Researchers from Northeastern University have brought in a new wearable device and a set of algorithms designed to detect early signs and symptoms of COVID-19. Additionally, the gear is also meant to monitor patients as the condition progresses.
The gadget, about the size of a postage stamp, is soft and flexible. Furthermore, the wireless device is meant to sit just below the suprasternal notch, which is the groove at the base of the throat.
While most conventional wearable devices, such as fitness trackers, are meant to be placed on the wrist or finger, the researchers thought it was not the anatomical location that is most relevant to COVID-19. The suprasternal notch, on the other hand, would be an ideal location for keeping an eye on one's respiratory health.
The findings of the study were published in the journal Science Advances on July 1, 2020.
Wearable COVID-19 Detectors
The Northwestern team, together with researchers from Shirley Ryan Ability lab produced the device this past spring. Furthermore, more recently, the team added a flexible and easy-to-wear pulse oximeter to pair with the suprasternal-mounted device.
The additional apparatus would allow physicians to efficiently monitor for signs of silent hypoxia, which is an asymptomatic characteristic of the disease, marked by significantly low blood oxygen levels.
According to the researchers, this added feature will enhance the device and its accompanying algorithms, presenting a fuller picture of the disease's onset, progression, and reaction to treatment.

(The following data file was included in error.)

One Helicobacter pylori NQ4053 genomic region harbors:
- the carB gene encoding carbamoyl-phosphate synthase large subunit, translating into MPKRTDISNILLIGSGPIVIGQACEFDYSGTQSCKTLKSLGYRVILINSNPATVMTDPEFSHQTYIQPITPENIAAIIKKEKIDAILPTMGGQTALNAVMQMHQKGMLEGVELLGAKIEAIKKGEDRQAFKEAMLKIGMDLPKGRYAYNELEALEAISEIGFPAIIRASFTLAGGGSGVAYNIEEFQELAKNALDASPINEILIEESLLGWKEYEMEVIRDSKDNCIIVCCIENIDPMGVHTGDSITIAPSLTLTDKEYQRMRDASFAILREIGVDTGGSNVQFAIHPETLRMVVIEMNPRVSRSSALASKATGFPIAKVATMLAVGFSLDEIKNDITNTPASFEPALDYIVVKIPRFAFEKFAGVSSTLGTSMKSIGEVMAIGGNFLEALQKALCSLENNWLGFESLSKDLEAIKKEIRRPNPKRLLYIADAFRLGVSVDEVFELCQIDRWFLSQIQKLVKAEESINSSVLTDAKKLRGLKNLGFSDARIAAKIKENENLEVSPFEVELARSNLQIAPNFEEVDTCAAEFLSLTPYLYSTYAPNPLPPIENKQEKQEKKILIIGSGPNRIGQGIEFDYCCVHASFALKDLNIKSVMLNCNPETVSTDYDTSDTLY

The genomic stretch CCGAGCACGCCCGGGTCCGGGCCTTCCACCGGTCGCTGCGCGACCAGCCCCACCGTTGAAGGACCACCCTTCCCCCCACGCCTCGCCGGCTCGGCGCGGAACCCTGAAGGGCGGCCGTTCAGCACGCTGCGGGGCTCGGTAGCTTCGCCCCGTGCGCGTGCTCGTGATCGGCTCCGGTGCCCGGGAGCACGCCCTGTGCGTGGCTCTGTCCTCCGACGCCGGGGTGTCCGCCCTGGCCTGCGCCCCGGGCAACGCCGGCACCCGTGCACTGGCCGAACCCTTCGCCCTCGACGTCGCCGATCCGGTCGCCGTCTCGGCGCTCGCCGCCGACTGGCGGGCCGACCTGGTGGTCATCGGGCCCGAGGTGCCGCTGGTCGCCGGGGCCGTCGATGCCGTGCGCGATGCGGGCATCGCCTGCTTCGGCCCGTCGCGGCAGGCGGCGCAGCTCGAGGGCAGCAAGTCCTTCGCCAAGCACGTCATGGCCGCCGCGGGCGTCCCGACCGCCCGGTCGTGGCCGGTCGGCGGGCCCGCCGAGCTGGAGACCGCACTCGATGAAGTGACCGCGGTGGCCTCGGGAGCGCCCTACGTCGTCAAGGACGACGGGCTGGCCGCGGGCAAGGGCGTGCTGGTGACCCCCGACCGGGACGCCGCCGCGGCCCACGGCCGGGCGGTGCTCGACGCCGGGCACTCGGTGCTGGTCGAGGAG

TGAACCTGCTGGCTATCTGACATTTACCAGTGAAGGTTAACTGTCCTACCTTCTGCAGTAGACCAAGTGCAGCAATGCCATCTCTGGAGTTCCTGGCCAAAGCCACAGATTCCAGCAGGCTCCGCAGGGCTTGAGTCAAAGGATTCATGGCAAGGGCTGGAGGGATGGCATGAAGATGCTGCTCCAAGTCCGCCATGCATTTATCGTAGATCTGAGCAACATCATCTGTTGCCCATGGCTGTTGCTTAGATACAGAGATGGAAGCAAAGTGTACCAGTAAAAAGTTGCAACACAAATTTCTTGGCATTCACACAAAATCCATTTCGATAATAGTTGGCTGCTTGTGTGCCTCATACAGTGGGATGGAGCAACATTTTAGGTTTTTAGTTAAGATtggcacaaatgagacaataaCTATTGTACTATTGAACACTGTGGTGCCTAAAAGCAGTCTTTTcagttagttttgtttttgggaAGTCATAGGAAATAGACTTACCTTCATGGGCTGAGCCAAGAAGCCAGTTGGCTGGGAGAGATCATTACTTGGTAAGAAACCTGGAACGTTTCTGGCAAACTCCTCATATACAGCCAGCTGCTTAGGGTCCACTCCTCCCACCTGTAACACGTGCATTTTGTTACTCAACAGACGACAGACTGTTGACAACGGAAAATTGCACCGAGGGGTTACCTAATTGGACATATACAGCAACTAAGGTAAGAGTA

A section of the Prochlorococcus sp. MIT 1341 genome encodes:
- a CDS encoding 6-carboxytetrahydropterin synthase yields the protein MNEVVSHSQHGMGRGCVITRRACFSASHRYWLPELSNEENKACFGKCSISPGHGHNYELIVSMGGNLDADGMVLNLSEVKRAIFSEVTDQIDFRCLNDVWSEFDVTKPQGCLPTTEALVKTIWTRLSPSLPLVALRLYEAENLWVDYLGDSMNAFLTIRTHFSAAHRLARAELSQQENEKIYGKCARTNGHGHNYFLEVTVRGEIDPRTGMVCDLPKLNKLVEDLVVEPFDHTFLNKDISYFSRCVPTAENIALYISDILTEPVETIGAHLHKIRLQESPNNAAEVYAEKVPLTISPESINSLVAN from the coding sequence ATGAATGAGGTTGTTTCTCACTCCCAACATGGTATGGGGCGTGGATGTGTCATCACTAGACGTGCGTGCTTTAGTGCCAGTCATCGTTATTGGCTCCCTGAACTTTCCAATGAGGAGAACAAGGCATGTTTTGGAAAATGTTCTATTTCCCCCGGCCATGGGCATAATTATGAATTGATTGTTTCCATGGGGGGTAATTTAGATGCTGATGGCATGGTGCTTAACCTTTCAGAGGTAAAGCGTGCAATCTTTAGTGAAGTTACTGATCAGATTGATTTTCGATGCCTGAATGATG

According to bioelectronics pioneer and one of the authors of the study, John Rogers, the device measures tiny vibrations on the skin. Additionally, it also has an embedded temperature sensor for fever. The device could also count how many times the wearer coughs or breathes, and it monitors the intensity of the cough.
An amazing feature is that it can detect labored breathing. As the tiny device is positioned just below the throat, it could measure mechanical signatures of blood flow that allow monitoring of the heart rate as well.
Dr. Shuai Xu, a Northwestern Medicine dermatologist and a co-author of the study, says that their sensor system targets key symptoms for COVID-19. Its main goal is to detect the coronavirus infection earlier in patients.
He described the device as a suite of clinical-grade sensors encased into one small device. Once it's placed on the throat, he says people hardly even realize that it's there.
Coronavirus Detection Made Easy
According to Arun Jayaraman, a researcher assistant scientist at Shirley Ryan AbilityLab, they are already seeing clear vital sign variations collected by the sensor between patients with COVID-19 and healthy-matched controls. Moreover, scientists say they are working together to develop predictive algorithms for the early detection of the disease.
To hasten the manufacturing and deployment of the device, Rogers and Xu launched technology startup Sonica Health. It is based on intellectual property (IP) cooperatively developed by Northwestern and the Shirley Ryan AbilityLab.
Sonica Health previously partnered with BARDA for technology concentrated on chronic obstructive pulmonary disease (COPD). Now the partnership has broadened to focus on early detection of COVID-19 and other respiratory infections. Moreover, in collaboration with another spinout from QSIB, Sibel Health, the company will aim to provide the pulse oximetry sensor.
With BARDA's support, Sonica Health and Sibel Health will mutually submit the device and affiliated algorithms for Food and Drug Administration (FDA) approval later this month. In conclusion, the team's overall goal is an FDA-cleared platform that provides an early warning of COVID-19 contraction, which helps lessen the transmission of the virus.